A thousand miles from home – no Internet, sticky hot and humid, an hour’s drive to a cybercafé. A new Times website appears but refuses my login details – request a new password – a peculiar new format eventually emerges but to get that sheaf of documents into print requires transport on a USB key – negotiations in a foreign language. We have no Chambers, no Bradford. The writing is on the wall! Time to call it a day and take up some other pastime!
How glad I am that we persevered. Spud’s European Revolution was worth the struggle.
Solving proved to be very tough on our knees in a plane with no Chambers to check whether COCH was Edmund Spenser’s carriage (‘shell has middle cut out’ – presumably CO(N)CH) or whether his ‘dingy’ could be spelled that way and be a COTT (‘Ad’s dingy about too much’ – with A as a misprint for E). Could LAKIN be the Virgin? (‘At one time the Virgil family found at city’s east end’ – LA followed by KIN).
We loved the range of the clues from topical and easy (‘Where Tiger starts’ – TEE) to fairly obscure (‘Seed derivative with a number over fifty’ – APIOL). There was even the usual Listener compiler’s quiet little romp and tipple (or so I thought) until his ‘fiasco’ turned out to be a FLOP and not a fine bottle of Barolo (‘Short sport leads to quiet fiasco).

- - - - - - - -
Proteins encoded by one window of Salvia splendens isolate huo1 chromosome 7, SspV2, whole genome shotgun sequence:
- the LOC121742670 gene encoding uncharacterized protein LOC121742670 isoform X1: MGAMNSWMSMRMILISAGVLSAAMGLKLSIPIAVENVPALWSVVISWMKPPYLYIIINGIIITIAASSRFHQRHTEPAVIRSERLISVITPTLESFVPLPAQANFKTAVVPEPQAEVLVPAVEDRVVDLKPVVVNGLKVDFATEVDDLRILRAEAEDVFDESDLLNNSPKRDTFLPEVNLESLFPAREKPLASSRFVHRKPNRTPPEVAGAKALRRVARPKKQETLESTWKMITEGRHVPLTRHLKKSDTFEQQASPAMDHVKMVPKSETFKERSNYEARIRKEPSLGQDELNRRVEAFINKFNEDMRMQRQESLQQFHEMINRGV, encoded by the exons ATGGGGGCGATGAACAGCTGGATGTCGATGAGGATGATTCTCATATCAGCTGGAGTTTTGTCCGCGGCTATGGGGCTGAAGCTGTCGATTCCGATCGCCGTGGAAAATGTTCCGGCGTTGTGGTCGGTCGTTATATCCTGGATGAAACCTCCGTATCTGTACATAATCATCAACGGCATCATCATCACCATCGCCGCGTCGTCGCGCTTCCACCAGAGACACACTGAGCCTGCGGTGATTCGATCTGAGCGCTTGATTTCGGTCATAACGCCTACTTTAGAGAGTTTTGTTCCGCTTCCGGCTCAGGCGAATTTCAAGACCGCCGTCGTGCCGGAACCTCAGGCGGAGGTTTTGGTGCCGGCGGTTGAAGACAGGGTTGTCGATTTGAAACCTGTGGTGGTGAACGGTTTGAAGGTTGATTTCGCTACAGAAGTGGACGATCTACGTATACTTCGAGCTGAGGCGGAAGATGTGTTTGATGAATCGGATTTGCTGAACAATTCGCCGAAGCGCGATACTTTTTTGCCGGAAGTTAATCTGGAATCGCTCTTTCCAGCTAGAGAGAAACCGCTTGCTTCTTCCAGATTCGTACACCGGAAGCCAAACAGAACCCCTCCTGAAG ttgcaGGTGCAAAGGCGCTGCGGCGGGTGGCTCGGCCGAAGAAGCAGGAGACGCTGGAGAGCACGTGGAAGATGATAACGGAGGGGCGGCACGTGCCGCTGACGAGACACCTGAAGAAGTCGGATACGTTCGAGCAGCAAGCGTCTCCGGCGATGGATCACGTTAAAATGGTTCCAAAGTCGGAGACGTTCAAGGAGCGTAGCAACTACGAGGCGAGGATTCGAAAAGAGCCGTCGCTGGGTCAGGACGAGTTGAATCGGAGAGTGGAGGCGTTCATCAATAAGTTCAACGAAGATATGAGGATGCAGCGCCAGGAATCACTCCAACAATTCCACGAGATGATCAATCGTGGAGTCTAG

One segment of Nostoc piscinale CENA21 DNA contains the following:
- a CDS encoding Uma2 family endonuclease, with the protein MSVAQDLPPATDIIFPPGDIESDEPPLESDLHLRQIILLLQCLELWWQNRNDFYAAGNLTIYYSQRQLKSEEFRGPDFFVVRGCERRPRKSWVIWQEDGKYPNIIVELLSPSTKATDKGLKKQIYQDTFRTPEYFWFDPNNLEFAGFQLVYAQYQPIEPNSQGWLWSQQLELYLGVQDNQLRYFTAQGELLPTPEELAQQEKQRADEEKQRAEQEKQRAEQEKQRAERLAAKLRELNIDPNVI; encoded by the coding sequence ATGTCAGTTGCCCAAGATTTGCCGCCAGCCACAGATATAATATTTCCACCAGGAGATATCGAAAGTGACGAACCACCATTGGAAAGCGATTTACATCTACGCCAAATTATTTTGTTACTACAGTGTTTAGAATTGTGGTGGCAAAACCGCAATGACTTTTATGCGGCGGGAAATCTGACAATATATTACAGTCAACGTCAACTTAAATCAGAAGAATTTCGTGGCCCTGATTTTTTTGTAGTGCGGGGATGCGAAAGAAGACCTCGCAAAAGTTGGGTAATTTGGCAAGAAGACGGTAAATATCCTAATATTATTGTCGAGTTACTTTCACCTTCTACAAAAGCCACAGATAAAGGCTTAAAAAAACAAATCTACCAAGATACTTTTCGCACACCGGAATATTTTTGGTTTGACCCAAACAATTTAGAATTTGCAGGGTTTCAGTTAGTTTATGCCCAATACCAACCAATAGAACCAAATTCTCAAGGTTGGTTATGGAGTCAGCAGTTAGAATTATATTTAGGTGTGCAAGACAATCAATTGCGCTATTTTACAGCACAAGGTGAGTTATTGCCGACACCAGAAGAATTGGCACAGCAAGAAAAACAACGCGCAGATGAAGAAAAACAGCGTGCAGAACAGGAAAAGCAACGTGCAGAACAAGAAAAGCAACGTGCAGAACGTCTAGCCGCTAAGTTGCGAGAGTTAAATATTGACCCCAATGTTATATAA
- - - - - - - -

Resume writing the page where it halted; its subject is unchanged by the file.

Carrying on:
This was inspired and luminous clueing! The only flaw was entirely of our making when we desperately attempted to make a word out of our scrambled ULERED?A, (‘A wild ox, once old, went first encircled by a clown’). The misprint was clearly going to be cLown/cRown and LAURELED looked pretty good but didn’t quite fit the word play and when we finally returned to Chambers, only the on-line version had the single L spelling (in its adjectival form). The Big Red Book seems to stick stubbornly to two Ls. Of course, we needed AUREOLED. I wonder how many others fell into that trap.
Reaching home after midnight with a complete grid and some intriguing messages appearing, (TURN STEEL BLUE and AUBERGINE, as well as a RUBIK’S CUBE ‘the puzzle to be solved’) sleeping on it was the best route to daylight.
What a thrill was awaiting us in the morning when we found AUBERGINE. If we had to highlight 54 cells in all, we were clearly looking for six faces of the cube (6 X 9 even for an arithmophobe) and AUBERGINE was fixing the position of the cube in the grid. STEEL BLUE appeared next, lying on its side. So we turned it and sat head-scratching for a while.
We constructed a couple of little ‘post-it’ cubes to see the possible positions of our remaining four sides and slowly teased out CHOCOLATE, TANGERINE, some GREEN or other and, finally, CARNATION.
The full extent of Spud’s genius hadn’t dawned on us yet, as I counted ‘amended cells’, attempting to choose among LIME, TEAL, PALE and a riot of other greens that would give us a total of 19 letter changes. We were muttering that this was rather an imprecise final step until we understood the full significance of turning that steel-blue face one complete rotation, so that four sets of letters rotated, just as in the original Rubik’s cube, and made those new words (NILE GREEN of course). This was spectacular! What an achievement! Thank you Spud – a memorable crossword and one of my three favourites so far this year.